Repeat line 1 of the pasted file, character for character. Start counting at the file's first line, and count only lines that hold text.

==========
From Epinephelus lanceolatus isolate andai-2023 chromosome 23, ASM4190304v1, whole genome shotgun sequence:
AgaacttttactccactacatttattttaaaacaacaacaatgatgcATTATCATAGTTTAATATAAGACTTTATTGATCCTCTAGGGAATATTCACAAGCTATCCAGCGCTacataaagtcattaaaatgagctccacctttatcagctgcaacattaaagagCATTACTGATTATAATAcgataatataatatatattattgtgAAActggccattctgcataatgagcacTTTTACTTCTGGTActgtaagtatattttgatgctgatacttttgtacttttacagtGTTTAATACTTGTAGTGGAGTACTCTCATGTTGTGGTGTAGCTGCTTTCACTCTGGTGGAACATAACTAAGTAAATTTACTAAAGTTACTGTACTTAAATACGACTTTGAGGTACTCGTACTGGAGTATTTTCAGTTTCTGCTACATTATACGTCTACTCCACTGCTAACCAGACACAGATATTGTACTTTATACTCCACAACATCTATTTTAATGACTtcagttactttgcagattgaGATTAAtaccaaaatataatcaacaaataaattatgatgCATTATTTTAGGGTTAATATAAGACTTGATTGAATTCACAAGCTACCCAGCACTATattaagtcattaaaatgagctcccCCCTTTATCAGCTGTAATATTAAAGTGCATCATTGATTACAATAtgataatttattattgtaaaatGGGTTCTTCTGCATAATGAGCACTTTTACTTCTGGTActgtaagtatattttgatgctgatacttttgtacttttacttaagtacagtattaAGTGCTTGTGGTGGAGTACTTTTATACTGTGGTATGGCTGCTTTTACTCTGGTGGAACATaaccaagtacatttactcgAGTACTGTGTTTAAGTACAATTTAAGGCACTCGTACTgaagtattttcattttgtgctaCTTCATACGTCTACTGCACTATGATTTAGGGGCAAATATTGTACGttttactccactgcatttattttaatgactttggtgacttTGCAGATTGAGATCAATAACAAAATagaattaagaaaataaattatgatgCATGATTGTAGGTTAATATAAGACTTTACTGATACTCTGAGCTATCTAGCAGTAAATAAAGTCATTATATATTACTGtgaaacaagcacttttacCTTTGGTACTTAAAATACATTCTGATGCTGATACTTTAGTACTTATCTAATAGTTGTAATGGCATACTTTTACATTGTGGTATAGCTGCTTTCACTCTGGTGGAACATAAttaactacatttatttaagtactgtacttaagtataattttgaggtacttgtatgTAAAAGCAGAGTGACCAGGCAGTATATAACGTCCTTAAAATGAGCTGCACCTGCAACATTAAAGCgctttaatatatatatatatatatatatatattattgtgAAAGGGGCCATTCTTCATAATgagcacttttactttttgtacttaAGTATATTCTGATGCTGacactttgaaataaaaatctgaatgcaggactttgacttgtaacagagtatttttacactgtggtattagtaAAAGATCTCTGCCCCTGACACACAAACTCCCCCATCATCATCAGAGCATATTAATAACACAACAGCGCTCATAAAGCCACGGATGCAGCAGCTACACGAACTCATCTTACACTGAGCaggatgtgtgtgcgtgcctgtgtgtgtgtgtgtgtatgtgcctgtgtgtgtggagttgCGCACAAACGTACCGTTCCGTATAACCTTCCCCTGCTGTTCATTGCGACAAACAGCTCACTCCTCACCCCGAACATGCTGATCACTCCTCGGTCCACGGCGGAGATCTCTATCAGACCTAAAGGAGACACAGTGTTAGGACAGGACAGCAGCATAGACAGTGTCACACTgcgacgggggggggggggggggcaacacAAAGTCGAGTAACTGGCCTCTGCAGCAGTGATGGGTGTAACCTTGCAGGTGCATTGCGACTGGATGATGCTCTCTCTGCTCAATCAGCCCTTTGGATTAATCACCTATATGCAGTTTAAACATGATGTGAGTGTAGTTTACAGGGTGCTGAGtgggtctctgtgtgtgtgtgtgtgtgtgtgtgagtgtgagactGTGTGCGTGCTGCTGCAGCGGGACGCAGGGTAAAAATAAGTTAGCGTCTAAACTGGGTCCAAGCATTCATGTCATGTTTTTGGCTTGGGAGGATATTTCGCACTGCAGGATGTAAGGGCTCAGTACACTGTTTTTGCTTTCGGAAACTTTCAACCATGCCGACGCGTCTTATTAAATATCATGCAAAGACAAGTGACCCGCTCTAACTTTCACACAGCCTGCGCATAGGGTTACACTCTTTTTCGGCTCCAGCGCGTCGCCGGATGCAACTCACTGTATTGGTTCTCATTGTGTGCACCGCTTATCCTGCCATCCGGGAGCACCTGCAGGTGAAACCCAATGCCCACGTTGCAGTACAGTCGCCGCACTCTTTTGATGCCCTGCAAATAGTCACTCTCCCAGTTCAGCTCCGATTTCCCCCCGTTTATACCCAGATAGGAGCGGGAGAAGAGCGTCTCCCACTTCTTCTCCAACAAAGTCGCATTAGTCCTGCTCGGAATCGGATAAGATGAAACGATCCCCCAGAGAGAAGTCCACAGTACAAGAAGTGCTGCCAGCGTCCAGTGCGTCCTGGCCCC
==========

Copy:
From Epinephelus lanceolatus isolate andai-2023 chromosome 23, ASM4190304v1, whole genome shotgun sequence: